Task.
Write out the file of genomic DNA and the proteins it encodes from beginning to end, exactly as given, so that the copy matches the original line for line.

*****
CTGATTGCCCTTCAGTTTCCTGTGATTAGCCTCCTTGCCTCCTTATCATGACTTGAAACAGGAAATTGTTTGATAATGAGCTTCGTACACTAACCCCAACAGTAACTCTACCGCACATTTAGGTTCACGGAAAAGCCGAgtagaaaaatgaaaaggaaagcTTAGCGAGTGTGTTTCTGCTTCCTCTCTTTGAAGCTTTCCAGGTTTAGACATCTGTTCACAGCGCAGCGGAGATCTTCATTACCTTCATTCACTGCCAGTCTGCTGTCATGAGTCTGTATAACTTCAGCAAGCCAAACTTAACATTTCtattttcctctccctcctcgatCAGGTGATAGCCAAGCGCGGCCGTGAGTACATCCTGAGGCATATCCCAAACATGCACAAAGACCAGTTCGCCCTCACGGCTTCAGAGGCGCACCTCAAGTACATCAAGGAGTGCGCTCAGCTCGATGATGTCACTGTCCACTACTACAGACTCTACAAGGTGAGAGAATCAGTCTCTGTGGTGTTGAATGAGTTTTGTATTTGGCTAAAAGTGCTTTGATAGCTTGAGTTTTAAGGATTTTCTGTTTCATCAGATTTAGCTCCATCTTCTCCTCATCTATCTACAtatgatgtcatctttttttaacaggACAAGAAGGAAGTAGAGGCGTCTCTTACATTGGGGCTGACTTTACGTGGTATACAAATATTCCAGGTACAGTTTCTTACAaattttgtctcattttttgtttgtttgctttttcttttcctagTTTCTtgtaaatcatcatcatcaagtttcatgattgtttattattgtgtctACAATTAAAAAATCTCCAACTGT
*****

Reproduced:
CTGATTGCCCTTCAGTTTCCTGTGATTAGCCTCCTTGCCTCCTTATCATGACTTGAAACAGGAAATTGTTTGATAATGAGCTTCGTACACTAACCCCAACAGTAACTCTACCGCACATTTAGGTTCACGGAAAAGCCGAgtagaaaaatgaaaaggaaagcTTAGCGAGTGTGTTTCTGCTTCCTCTCTTTGAAGCTTTCCAGGTTTAGACATCTGTTCACAGCGCAGCGGAGATCTTCATTACCTTCATTCACTGCCAGTCTGCTGTCATGAGTCTGTATAACTTCAGCAAGCCAAACTTAACATTTCtattttcctctccctcctcgatCAGGTGATAGCCAAGCGCGGCCGTGAGTACATCCTGAGGCATATCCCAAACATGCACAAAGACCAGTTCGCCCTCACGGCTTCAGAGGCGCACCTCAAGTACATCAAGGAGTGCGCTCAGCTCGATGATGTCACTGTCCACTACTACAGACTCTACAAGGTGAGAGAATCAGTCTCTGTGGTGTTGAATGAGTTTTGTATTTGGCTAAAAGTGCTTTGATAGCTTGAGTTTTAAGGATTTTCTGTTTCATCAGATTTAGCTCCATCTTCTCCTCATCTATCTACAtatgatgtcatctttttttaacaggACAAGAAGGAAGTAGAGGCGTCTCTTACATTGGGGCTGACTTTACGTGGTATACAAATATTCCAGGTACAGTTTCTTACAaattttgtctcattttttgtttgtttgctttttcttttcctagTTTCTtgtaaatcatcatcatcaagtttcatgattgtttattattgtgtctACAATTAAAAAATCTCCAACTGT